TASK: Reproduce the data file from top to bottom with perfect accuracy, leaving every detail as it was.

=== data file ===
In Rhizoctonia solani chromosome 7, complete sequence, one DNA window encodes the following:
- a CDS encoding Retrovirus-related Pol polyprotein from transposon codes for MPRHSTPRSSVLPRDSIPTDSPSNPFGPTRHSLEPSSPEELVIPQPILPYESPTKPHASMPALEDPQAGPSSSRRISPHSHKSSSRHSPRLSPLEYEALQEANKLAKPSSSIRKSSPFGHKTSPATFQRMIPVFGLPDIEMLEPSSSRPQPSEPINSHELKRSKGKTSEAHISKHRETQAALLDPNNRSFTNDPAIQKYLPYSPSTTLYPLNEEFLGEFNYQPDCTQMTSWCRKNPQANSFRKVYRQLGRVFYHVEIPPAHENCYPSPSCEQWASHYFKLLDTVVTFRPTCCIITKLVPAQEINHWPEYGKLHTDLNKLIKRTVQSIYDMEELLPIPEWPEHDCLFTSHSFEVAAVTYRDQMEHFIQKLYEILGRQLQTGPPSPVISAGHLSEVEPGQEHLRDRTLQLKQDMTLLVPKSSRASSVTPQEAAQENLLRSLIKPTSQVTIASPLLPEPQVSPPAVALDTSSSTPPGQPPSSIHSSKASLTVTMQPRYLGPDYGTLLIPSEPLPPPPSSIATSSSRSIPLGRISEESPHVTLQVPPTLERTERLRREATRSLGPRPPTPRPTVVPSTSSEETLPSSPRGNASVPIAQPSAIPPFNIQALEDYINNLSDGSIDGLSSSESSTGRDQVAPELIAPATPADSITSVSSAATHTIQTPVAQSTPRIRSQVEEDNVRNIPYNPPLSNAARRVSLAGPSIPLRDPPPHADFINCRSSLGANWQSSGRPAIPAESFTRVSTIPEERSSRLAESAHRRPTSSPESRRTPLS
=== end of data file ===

In Rhizoctonia solani chromosome 7, complete sequence, one DNA window encodes the following:
- a CDS encoding Retrovirus-related Pol polyprotein from transposon codes for MPRHSTPRSSVLPRDSIPTDSPSNPFGPTRHSLEPSSPEELVIPQPILPYESPTKPHASMPALEDPQAGPSSSRRISPHSHKSSSRHSPRLSPLEYEALQEANKLAKPSSSIRKSSPFGHKTSPATFQRMIPVFGLPDIEMLEPSSSRPQPSEPINSHELKRSKGKTSEAHISKHRETQAALLDPNNRSFTNDPAIQKYLPYSPSTTLYPLNEEFLGEFNYQPDCTQMTSWCRKNPQANSFRKVYRQLGRVFYHVEIPPAHENCYPSPSCEQWASHYFKLLDTVVTFRPTCCIITKLVPAQEINHWPEYGKLHTDLNKLIKRTVQSIYDMEELLPIPEWPEHDCLFTSHSFEVAAVTYRDQMEHFIQKLYEILGRQLQTGPPSPVISAGHLSEVEPGQEHLRDRTLQLKQDMTLLVPKSSRASSVTPQEAAQENLLRSLIKPTSQVTIASPLLPEPQVSPPAVALDTSSSTPPGQPPSSIHSSKASLTVTMQPRYLGPDYGTLLIPSEPLPPPPSSIATSSSRSIPLGRISEESPHVTLQVPPTLERTERLRREATRSLGPRPPTPRPTVVPSTSSEETLPSSPRGNASVPIAQPSAIPPFNIQALEDYINNLSDGSIDGLSSSESSTGRDQVAPELIAPATPADSITSVSSAATHTIQTPVAQSTPRIRSQVEEDNVRNIPYNPPLSNAARRVSLAGPSIPLRDPPPHADFINCRSSLGANWQSSGRPAIPAESFTRVSTIPEERSSRLAESAHRRPTSSPESRRTPLS